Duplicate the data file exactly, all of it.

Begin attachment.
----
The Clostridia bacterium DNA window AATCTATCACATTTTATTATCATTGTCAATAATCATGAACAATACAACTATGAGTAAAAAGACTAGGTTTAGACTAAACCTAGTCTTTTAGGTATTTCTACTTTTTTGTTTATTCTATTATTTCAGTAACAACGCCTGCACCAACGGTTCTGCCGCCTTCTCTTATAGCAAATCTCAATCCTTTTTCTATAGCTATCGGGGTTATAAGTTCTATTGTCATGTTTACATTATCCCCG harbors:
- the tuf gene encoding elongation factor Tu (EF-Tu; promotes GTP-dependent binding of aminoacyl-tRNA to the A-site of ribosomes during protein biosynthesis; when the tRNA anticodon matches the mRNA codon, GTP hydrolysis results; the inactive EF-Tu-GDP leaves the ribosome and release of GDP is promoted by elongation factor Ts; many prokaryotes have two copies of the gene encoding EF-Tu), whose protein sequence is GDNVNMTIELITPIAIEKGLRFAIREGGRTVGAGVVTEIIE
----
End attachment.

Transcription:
The Clostridia bacterium DNA window AATCTATCACATTTTATTATCATTGTCAATAATCATGAACAATACAACTATGAGTAAAAAGACTAGGTTTAGACTAAACCTAGTCTTTTAGGTATTTCTACTTTTTTGTTTATTCTATTATTTCAGTAACAACGCCTGCACCAACGGTTCTGCCGCCTTCTCTTATAGCAAATCTCAATCCTTTTTCTATAGCTATCGGGGTTATAAGTTCTATTGTCATGTTTACATTATCCCCG harbors:
- the tuf gene encoding elongation factor Tu (EF-Tu; promotes GTP-dependent binding of aminoacyl-tRNA to the A-site of ribosomes during protein biosynthesis; when the tRNA anticodon matches the mRNA codon, GTP hydrolysis results; the inactive EF-Tu-GDP leaves the ribosome and release of GDP is promoted by elongation factor Ts; many prokaryotes have two copies of the gene encoding EF-Tu), whose protein sequence is GDNVNMTIELITPIAIEKGLRFAIREGGRTVGAGVVTEIIE